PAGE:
Last Thursday, the Supreme Court of Canada denied leave to appeal in the case of Paradis Honey Ltd. v. Canada. As we’ve written about previously, the case suggest an entirely new legal framework for addressing claims for damages against public law authorities, replacing the traditional private law analysis with a new cause of action grounded in public law principles. The case raises important implications for class actions.

As the Supreme Court does not provide reasons on leave decisions, one can only speculate on the Court’s rationale for denying leave in this case. Justice Stratas’ comments on when an action may be brought for monetary relief based on public law principles are, strictly speaking, obiter, and so it is possible the Court preferred to wait for their direct application before weighing in on the issue. Although a decision of the Federal Court of Appeal is not binding on provincial courts, we expect Justice Stratas’ comments to have considerable influence over creative class action counsel who are considering claims against the Crown, and over the courts tasked with addressing those claims.


A group of commercial beekeepers started a class action against the Minister of Agriculture and Agri-Food and the Canadian Food Inspection Agency (collectively, the “defendants”) for losses because a new, stricter policy prohibited them from importing honeybee colonies. The plaintiffs argued that the defendants acted without lawful authority in adopting this import policy and breached their duty of care, causing the plaintiffs harm in the form of lost profits.

Justice Stratas allowed the appeal of the lower court decision to strike the claim for failing to disclose a reasonable cause of action. Two aspects of his decision are significant.

First, on the question of whether the Supreme Court’s decision in R. v. Imperial Tobacco Canada Ltd. creates a policy bar to recovery, Justice Stratas found that Imperial Tobacco does not establish “any hard and fast rule that decisions made under a general public duty, government policy or core policy are protected from a negligence claim.”

Second, Justice Stratas proposed that instead of addressing the wrongful conduct of public authorities through the traditional framework of negligence, a new cause of action should be recognized that would be based on public law principles. That cause of action would allow individuals to claim against public authorities who have acted in an indefensible or unacceptable manner. The monetary relief for such a claim would be subjected to the court’s remedial discretion.

The New Framework

In explaining the concepts of “unacceptability” or “indefensibility,” Justice Stratas borrowed from the administrative law concept of reasonableness, observing that the range of acceptable and defensible decisions fall along a spectrum depending on the nature of the question and the circumstances. On the one end, where the decision is clear-cut or constrained by jurisprudence or statutory standards, the margin of appreciation (i.e. deference) is narrow. In these cases, the court is more likely to reach the remedial stage. On the other end, where the decision is imbued with discretion, policy considerations and regulatory experience, the margin of appreciation will be broader and may be so wide that, absent bad faith, the remedial stage will not be reached.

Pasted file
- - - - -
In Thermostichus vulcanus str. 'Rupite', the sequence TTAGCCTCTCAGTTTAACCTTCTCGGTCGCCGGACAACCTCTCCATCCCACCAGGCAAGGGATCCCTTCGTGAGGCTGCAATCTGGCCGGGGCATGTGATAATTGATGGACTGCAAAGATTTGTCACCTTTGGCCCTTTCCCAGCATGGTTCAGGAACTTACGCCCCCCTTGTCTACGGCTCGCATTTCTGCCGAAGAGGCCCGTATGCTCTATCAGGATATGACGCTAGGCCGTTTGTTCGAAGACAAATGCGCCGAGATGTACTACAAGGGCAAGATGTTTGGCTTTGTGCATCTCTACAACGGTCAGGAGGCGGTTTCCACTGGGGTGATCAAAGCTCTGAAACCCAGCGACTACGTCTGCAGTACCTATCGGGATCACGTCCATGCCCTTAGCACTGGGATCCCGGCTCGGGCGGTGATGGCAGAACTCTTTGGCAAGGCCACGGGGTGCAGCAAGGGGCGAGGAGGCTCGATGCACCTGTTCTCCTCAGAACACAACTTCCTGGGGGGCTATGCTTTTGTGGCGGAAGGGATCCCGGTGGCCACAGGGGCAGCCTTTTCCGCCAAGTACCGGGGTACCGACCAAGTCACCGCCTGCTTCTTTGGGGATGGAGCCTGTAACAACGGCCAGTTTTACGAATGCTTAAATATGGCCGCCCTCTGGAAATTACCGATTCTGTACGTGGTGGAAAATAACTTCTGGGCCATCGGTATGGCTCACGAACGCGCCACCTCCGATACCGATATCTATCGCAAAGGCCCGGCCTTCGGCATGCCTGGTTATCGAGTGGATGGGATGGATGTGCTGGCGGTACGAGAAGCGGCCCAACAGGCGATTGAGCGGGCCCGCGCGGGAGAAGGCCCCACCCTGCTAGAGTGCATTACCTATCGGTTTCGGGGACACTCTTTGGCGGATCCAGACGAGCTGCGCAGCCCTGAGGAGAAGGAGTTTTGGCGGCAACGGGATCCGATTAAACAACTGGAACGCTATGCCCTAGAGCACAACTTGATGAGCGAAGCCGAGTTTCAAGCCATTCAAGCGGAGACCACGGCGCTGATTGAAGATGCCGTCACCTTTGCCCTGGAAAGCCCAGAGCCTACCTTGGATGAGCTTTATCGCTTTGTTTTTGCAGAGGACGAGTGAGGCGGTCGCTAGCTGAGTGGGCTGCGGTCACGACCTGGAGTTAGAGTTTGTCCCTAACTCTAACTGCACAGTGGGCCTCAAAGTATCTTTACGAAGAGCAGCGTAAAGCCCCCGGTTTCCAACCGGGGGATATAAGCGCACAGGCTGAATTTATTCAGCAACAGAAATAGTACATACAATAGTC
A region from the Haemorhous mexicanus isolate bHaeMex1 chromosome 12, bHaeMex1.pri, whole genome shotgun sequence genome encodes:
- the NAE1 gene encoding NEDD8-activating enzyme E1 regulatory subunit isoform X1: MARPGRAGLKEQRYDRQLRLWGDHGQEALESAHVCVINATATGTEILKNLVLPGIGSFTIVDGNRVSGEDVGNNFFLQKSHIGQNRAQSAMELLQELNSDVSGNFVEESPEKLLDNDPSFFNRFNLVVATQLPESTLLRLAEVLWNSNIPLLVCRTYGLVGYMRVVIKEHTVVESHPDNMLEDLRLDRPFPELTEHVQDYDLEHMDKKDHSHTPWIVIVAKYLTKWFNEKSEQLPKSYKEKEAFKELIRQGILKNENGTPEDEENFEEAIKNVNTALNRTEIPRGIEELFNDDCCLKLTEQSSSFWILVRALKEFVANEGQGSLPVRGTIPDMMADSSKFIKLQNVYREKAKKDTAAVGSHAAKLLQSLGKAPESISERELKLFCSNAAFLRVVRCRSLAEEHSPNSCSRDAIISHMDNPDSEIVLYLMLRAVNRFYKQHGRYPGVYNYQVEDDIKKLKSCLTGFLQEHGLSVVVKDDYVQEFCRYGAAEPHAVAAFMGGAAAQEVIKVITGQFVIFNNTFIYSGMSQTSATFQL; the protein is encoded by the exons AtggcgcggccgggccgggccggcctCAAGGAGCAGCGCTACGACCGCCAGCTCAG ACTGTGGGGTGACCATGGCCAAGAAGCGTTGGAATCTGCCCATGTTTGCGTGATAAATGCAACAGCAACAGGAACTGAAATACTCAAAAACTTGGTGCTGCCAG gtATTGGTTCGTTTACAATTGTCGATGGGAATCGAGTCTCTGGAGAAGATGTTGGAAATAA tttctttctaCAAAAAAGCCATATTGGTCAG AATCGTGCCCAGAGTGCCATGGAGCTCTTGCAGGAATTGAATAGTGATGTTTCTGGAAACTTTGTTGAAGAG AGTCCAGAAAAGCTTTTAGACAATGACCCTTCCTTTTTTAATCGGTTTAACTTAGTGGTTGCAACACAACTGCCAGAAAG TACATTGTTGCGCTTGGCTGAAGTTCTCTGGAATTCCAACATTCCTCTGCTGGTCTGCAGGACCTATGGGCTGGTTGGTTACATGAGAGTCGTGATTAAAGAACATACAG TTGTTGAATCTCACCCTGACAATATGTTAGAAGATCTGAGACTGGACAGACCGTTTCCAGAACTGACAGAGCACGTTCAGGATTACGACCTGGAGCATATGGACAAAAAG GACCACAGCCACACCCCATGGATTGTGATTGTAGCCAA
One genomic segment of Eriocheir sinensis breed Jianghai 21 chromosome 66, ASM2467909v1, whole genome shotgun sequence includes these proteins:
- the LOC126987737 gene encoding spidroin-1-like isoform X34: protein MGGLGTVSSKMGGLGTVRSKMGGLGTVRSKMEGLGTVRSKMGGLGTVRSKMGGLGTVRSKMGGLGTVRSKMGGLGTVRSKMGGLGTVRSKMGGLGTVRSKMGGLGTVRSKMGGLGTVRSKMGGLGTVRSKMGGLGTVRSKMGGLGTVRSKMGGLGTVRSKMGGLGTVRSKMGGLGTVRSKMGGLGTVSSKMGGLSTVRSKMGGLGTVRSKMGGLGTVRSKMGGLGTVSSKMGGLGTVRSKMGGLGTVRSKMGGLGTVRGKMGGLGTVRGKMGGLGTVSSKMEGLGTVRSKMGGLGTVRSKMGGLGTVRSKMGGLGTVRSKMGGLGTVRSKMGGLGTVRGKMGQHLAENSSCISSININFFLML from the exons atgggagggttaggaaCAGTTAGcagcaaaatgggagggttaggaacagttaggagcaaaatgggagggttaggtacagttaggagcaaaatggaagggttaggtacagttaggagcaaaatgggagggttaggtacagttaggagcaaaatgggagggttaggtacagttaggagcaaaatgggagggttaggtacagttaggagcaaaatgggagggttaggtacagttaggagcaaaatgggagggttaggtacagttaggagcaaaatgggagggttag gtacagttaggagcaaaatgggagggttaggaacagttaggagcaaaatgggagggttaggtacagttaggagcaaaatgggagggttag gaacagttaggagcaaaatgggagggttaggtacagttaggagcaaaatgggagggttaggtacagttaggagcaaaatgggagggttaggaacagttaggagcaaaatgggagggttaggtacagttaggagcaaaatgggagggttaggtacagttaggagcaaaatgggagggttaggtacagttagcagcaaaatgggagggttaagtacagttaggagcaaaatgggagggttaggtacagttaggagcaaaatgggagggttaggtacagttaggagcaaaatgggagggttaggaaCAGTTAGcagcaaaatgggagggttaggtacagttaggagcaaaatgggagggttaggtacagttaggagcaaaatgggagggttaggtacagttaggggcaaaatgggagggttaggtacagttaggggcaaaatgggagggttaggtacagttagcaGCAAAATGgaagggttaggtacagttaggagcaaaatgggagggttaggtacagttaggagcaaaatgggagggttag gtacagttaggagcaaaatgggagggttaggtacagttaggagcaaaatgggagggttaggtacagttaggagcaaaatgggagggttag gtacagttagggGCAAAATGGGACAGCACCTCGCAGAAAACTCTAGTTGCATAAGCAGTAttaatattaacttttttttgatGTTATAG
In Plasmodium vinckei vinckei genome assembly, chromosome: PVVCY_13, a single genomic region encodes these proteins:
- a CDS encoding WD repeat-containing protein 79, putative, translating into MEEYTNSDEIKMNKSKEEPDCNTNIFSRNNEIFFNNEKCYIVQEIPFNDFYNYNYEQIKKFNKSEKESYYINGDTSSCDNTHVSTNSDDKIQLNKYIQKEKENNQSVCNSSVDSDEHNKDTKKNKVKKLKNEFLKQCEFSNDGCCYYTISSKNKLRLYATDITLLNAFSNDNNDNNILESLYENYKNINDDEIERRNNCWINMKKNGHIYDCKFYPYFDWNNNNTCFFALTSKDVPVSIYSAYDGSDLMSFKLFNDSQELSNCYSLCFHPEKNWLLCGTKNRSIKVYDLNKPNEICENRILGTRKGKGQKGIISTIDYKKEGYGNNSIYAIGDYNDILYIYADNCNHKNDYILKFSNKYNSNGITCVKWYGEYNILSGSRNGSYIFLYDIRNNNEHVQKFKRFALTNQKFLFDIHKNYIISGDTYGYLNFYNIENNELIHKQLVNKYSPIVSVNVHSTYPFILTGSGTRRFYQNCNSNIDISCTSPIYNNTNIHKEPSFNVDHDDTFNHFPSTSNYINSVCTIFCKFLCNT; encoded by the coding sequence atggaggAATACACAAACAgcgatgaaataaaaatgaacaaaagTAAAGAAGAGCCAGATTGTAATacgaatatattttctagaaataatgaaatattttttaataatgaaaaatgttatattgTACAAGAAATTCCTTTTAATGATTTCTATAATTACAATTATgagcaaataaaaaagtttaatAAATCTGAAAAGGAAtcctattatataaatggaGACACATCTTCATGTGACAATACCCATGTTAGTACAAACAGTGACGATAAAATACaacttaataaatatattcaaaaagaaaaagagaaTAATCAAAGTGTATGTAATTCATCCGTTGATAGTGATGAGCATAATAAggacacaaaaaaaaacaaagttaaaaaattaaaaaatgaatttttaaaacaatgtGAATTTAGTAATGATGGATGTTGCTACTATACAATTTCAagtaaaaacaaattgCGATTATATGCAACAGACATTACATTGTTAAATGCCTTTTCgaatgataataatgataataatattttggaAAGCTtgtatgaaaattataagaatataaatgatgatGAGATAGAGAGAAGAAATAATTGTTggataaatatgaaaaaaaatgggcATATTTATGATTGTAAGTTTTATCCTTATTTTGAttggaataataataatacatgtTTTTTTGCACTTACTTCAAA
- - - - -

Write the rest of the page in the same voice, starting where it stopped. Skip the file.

Justice Stratas noted that the court’s remedial discretion in granting monetary relief will be informed primarily by the compensatory objective of monetary relief, as well as other considerations such as the acceptability and defensibility of the decision, the circumstances surrounding it, its effects, and the public law values that would be furthered by monetary relief.

By way of specific guidance, Justice Stratas pointed to cases where courts have allowed monetary recovery in cases involving “abuse of power”, “bad faith”, “pursuits of improper purposes”, “fundamental breakdown of the orderly exercise of authority”, or conduct that is “clearly wrong”, “reckless”, “irrational”, or “inexplicable and incomprehensible”.

Practical Implications for Class Actions

This new analytical framework has significant ramifications for the class action context.

Until the law develops further, one can expect that claims against public authorities will likely now include a claim for breach of public law alongside any claim for negligence.

Less clear is how the issue of commonality will be addressed in respects of this new cause of action. Certain elements of the test, including the nature of the decision at issue and the surrounding factual circumstances, may seem to lend themselves well to a determination on a class-wide basis. On the other hand, the impact of the decision on the proposed class (i.e. damages) may well be more individual in nature. Also unclear is whether the concept of causation would be a necessary element of the claim, as well as the range of defences that may be available.

Justice Stratas’ decision also suggests a cross-pollination of principles between an application for judicial review and a civil action for tortious liability; however, it is unclear how such convergence of principles would play out procedurally in the context of a class action. For example, in situations where the alleged tortious conduct is not a singular event like the statement of a new policy, but a multitude of discrete actions and administrative decisions taken under similar contexts, would a class action be the preferable procedure over individual applications for judicial review?

These issues, among others, will have to be addressed by the courts as these legal principles develop in the common law.